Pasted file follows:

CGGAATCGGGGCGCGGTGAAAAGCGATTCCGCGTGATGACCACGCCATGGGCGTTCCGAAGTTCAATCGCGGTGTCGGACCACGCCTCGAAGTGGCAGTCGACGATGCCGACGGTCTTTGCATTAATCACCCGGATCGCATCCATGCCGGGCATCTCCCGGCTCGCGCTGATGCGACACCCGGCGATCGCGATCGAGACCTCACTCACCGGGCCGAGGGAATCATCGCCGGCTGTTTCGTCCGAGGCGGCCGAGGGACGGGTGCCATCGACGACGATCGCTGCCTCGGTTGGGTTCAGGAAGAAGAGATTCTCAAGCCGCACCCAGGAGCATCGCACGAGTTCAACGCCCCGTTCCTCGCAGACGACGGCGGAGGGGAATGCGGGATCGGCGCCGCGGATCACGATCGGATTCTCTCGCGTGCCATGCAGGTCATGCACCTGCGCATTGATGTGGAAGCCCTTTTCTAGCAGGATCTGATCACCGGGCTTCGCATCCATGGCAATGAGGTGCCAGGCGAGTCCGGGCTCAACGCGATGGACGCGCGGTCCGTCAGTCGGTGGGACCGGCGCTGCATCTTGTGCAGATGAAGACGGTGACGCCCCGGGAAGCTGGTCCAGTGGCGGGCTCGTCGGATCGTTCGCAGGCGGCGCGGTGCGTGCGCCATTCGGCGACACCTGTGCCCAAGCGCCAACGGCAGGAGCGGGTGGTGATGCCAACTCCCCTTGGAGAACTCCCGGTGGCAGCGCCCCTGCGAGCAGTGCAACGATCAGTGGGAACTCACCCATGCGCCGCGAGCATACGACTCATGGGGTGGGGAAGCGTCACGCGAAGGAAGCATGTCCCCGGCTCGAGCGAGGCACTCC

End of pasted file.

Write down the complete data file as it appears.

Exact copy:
CGGAATCGGGGCGCGGTGAAAAGCGATTCCGCGTGATGACCACGCCATGGGCGTTCCGAAGTTCAATCGCGGTGTCGGACCACGCCTCGAAGTGGCAGTCGACGATGCCGACGGTCTTTGCATTAATCACCCGGATCGCATCCATGCCGGGCATCTCCCGGCTCGCGCTGATGCGACACCCGGCGATCGCGATCGAGACCTCACTCACCGGGCCGAGGGAATCATCGCCGGCTGTTTCGTCCGAGGCGGCCGAGGGACGGGTGCCATCGACGACGATCGCTGCCTCGGTTGGGTTCAGGAAGAAGAGATTCTCAAGCCGCACCCAGGAGCATCGCACGAGTTCAACGCCCCGTTCCTCGCAGACGACGGCGGAGGGGAATGCGGGATCGGCGCCGCGGATCACGATCGGATTCTCTCGCGTGCCATGCAGGTCATGCACCTGCGCATTGATGTGGAAGCCCTTTTCTAGCAGGATCTGATCACCGGGCTTCGCATCCATGGCAATGAGGTGCCAGGCGAGTCCGGGCTCAACGCGATGGACGCGCGGTCCGTCAGTCGGTGGGACCGGCGCTGCATCTTGTGCAGATGAAGACGGTGACGCCCCGGGAAGCTGGTCCAGTGGCGGGCTCGTCGGATCGTTCGCAGGCGGCGCGGTGCGTGCGCCATTCGGCGACACCTGTGCCCAAGCGCCAACGGCAGGAGCGGGTGGTGATGCCAACTCCCCTTGGAGAACTCCCGGTGGCAGCGCCCCTGCGAGCAGTGCAACGATCAGTGGGAACTCACCCATGCGCCGCGAGCATACGACTCATGGGGTGGGGAAGCGTCACGCGAAGGAAGCATGTCCCCGGCTCGAGCGAGGCACTCC